Although World Food Day is only 29 years old, malnutrition has plagued our planet's citizens since the dawn of mankind. Feeding billions of starving people poses a daunting challenge, and many argue that industrialization has only drained the world of its natural resources. Convinced that that's not always the case, we consulted our archives to find ways that science and technology actually worked to fight the hunger crisis.
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By the mid-20th century, we knew that clearing farmland to make more room for crops wasn't the most realistic option for dealing with dealing with hunger. Researchers had to make agriculture less vulnerable to weather patterns and the urban sprawl. Maybe if we sand-blasted clouds to induce rainfall or bred whales as cattle of the sea, the food industry wouldn't be so affected by bad soil and drought.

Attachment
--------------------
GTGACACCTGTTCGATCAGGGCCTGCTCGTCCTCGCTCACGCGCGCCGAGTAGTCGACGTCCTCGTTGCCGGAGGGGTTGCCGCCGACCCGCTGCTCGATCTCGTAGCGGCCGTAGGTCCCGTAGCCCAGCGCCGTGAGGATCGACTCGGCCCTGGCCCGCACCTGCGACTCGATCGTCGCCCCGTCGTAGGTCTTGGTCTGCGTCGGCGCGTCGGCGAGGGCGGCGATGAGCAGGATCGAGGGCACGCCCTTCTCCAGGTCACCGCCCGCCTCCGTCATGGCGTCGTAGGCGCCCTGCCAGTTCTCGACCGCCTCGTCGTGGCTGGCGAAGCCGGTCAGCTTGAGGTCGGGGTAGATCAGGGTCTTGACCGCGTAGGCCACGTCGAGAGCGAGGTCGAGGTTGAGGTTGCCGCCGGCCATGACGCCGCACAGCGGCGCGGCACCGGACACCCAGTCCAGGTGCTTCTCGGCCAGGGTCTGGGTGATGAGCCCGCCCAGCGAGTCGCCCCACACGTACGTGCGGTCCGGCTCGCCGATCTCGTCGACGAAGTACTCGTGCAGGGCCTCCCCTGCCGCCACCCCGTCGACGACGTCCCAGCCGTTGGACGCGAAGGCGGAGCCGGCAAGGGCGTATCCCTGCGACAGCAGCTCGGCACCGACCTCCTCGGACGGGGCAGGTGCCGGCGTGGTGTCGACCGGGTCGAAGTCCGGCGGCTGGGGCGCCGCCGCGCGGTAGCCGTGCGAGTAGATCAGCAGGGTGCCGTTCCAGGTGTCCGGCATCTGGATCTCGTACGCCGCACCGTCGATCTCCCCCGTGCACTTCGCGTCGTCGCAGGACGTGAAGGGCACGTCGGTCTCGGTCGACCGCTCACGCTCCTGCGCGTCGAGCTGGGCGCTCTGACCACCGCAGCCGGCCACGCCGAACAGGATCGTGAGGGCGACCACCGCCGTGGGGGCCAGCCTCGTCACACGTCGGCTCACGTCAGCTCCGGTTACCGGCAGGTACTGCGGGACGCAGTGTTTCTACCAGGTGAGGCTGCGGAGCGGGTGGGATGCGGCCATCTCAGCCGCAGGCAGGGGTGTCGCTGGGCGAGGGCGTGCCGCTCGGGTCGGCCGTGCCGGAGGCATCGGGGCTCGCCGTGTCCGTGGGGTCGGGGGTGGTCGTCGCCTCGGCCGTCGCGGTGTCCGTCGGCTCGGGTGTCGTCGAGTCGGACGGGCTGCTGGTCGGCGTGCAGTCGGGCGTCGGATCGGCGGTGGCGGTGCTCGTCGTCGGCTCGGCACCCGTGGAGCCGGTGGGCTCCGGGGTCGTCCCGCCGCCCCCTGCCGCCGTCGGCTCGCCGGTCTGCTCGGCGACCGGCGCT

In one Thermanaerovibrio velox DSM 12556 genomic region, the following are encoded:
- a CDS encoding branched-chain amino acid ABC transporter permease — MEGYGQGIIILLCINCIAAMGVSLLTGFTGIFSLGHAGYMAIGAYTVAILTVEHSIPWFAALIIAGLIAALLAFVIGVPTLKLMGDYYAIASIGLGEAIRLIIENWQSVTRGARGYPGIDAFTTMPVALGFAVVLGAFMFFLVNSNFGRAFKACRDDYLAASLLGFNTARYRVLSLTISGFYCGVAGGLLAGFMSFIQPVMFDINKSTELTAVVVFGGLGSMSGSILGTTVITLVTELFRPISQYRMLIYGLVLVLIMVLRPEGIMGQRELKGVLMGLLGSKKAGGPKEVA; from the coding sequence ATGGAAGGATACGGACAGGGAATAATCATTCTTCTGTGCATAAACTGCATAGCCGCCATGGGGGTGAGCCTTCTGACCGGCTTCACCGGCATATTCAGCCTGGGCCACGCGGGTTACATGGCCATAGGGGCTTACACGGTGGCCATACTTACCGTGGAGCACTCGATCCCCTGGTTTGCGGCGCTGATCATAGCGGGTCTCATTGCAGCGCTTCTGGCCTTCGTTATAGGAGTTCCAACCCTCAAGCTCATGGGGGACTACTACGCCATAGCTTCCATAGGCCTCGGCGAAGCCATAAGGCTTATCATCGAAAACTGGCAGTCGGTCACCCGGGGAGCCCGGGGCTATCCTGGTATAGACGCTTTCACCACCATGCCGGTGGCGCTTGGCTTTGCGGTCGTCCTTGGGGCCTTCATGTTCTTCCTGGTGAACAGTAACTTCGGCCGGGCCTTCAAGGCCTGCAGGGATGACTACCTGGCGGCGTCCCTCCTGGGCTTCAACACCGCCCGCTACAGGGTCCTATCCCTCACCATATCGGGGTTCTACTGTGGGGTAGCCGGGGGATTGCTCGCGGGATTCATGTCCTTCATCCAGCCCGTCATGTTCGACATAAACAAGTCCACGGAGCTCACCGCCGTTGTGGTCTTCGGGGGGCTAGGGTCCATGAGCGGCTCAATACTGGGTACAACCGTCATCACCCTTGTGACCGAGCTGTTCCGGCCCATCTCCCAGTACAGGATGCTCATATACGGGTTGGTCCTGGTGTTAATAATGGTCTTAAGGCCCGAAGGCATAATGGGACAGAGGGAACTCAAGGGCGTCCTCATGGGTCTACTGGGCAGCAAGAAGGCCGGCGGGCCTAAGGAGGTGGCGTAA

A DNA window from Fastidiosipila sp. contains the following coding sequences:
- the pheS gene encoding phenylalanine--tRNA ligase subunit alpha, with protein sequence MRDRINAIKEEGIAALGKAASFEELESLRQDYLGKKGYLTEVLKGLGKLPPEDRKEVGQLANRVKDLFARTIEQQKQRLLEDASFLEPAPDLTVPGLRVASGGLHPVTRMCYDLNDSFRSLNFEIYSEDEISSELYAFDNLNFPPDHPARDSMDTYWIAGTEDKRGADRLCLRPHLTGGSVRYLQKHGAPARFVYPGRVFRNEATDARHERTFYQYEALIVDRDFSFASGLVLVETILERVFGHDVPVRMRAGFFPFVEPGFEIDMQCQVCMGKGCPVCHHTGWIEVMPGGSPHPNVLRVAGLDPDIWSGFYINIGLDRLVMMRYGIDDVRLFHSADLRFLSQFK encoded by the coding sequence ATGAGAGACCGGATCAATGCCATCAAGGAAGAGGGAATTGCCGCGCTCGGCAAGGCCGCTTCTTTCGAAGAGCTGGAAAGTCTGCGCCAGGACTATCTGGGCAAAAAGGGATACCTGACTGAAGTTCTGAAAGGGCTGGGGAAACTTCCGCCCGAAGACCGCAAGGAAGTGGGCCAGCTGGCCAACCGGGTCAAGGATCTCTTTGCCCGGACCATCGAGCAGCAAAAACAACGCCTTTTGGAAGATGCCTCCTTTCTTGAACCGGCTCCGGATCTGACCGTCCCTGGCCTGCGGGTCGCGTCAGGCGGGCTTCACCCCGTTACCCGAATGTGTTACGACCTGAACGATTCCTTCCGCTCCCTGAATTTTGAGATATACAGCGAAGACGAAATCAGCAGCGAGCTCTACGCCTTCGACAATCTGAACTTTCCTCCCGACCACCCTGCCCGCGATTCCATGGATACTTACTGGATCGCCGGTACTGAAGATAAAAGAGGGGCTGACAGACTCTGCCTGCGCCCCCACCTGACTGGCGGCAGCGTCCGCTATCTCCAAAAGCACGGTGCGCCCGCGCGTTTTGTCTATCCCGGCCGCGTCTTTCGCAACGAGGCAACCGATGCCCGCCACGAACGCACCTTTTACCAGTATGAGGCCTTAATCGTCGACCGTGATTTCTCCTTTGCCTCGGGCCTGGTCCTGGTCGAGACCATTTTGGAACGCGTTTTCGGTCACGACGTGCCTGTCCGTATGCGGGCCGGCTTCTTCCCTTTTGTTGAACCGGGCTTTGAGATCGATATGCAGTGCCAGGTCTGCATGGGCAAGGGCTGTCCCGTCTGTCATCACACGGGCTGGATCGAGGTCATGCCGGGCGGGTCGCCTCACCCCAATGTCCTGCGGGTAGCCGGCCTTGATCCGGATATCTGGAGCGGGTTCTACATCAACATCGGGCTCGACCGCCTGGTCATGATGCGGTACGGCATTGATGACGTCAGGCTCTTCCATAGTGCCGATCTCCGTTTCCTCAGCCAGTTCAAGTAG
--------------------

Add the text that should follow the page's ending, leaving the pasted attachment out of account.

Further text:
Since it was also around for the two World Wars, Popular Science also covered the challenge of providing aid to faraway nations, and to millions of civilians suffering from famine or food shortages. How could we make vitamin-rich food more affordable? How would we transport large amounts of perishables over vast distances while keeping them edible?
We haven't found the answer to worldwide food shortages yet, but maybe we're getting there, one experiment at a time. Click through our gallery to read about the sometimes useful, often unusual, ways that science has attempted to alleviate hunger.